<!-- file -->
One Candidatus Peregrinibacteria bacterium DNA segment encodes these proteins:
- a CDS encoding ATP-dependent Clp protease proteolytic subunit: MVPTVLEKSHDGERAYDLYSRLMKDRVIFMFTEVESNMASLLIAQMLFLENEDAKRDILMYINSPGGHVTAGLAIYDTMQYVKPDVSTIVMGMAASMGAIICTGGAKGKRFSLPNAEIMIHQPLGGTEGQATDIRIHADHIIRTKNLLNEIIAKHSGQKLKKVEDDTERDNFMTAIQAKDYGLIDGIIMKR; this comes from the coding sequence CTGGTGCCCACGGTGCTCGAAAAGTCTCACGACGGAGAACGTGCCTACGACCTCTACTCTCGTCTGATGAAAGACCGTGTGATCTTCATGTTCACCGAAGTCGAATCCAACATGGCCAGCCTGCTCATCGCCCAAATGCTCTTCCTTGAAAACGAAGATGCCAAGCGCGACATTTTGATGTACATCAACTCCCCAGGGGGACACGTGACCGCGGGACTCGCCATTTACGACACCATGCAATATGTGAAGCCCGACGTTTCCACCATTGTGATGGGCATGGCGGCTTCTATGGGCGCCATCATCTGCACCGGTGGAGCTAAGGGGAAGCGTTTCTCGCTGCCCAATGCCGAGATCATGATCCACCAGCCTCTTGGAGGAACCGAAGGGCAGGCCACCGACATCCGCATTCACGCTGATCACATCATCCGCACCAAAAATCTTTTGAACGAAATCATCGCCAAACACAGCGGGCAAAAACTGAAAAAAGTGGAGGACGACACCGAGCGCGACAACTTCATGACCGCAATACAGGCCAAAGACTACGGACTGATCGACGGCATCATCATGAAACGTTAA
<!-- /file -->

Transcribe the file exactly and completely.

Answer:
One Candidatus Peregrinibacteria bacterium DNA segment encodes these proteins:
- a CDS encoding ATP-dependent Clp protease proteolytic subunit: MVPTVLEKSHDGERAYDLYSRLMKDRVIFMFTEVESNMASLLIAQMLFLENEDAKRDILMYINSPGGHVTAGLAIYDTMQYVKPDVSTIVMGMAASMGAIICTGGAKGKRFSLPNAEIMIHQPLGGTEGQATDIRIHADHIIRTKNLLNEIIAKHSGQKLKKVEDDTERDNFMTAIQAKDYGLIDGIIMKR; this comes from the coding sequence CTGGTGCCCACGGTGCTCGAAAAGTCTCACGACGGAGAACGTGCCTACGACCTCTACTCTCGTCTGATGAAAGACCGTGTGATCTTCATGTTCACCGAAGTCGAATCCAACATGGCCAGCCTGCTCATCGCCCAAATGCTCTTCCTTGAAAACGAAGATGCCAAGCGCGACATTTTGATGTACATCAACTCCCCAGGGGGACACGTGACCGCGGGACTCGCCATTTACGACACCATGCAATATGTGAAGCCCGACGTTTCCACCATTGTGATGGGCATGGCGGCTTCTATGGGCGCCATCATCTGCACCGGTGGAGCTAAGGGGAAGCGTTTCTCGCTGCCCAATGCCGAGATCATGATCCACCAGCCTCTTGGAGGAACCGAAGGGCAGGCCACCGACATCCGCATTCACGCTGATCACATCATCCGCACCAAAAATCTTTTGAACGAAATCATCGCCAAACACAGCGGGCAAAAACTGAAAAAAGTGGAGGACGACACCGAGCGCGACAACTTCATGACCGCAATACAGGCCAAAGACTACGGACTGATCGACGGCATCATCATGAAACGTTAA